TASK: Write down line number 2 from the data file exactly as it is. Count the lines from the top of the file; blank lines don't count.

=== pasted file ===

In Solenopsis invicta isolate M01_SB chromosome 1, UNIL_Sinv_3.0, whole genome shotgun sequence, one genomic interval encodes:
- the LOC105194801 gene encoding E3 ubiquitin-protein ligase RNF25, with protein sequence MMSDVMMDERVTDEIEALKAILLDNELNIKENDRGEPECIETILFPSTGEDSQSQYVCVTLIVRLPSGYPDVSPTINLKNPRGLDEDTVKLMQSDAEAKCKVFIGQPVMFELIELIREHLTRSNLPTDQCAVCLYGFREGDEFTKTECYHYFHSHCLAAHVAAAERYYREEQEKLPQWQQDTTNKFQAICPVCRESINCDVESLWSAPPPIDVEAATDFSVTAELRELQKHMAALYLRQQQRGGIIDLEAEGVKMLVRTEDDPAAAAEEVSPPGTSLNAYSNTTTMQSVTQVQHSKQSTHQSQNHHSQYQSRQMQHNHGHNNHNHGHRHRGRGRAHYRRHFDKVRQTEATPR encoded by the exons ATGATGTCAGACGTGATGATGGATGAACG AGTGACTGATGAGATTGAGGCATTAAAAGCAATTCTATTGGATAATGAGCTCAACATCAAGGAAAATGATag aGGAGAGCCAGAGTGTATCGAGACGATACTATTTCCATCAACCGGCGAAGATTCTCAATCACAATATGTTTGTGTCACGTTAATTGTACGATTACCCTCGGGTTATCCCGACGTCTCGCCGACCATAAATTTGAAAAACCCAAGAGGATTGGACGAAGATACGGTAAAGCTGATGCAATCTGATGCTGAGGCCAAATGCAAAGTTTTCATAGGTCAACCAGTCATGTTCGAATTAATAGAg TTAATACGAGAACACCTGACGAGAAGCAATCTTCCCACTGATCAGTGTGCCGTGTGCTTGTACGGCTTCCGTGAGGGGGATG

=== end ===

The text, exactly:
- the LOC105194801 gene encoding E3 ubiquitin-protein ligase RNF25, with protein sequence MMSDVMMDERVTDEIEALKAILLDNELNIKENDRGEPECIETILFPSTGEDSQSQYVCVTLIVRLPSGYPDVSPTINLKNPRGLDEDTVKLMQSDAEAKCKVFIGQPVMFELIELIREHLTRSNLPTDQCAVCLYGFREGDEFTKTECYHYFHSHCLAAHVAAAERYYREEQEKLPQWQQDTTNKFQAICPVCRESINCDVESLWSAPPPIDVEAATDFSVTAELRELQKHMAALYLRQQQRGGIIDLEAEGVKMLVRTEDDPAAAAEEVSPPGTSLNAYSNTTTMQSVTQVQHSKQSTHQSQNHHSQYQSRQMQHNHGHNNHNHGHRHRGRGRAHYRRHFDKVRQTEATPR encoded by the exons ATGATGTCAGACGTGATGATGGATGAACG AGTGACTGATGAGATTGAGGCATTAAAAGCAATTCTATTGGATAATGAGCTCAACATCAAGGAAAATGATag aGGAGAGCCAGAGTGTATCGAGACGATACTATTTCCATCAACCGGCGAAGATTCTCAATCACAATATGTTTGTGTCACGTTAATTGTACGATTACCCTCGGGTTATCCCGACGTCTCGCCGACCATAAATTTGAAAAACCCAAGAGGATTGGACGAAGATACGGTAAAGCTGATGCAATCTGATGCTGAGGCCAAATGCAAAGTTTTCATAGGTCAACCAGTCATGTTCGAATTAATAGAg TTAATACGAGAACACCTGACGAGAAGCAATCTTCCCACTGATCAGTGTGCCGTGTGCTTGTACGGCTTCCGTGAGGGGGATG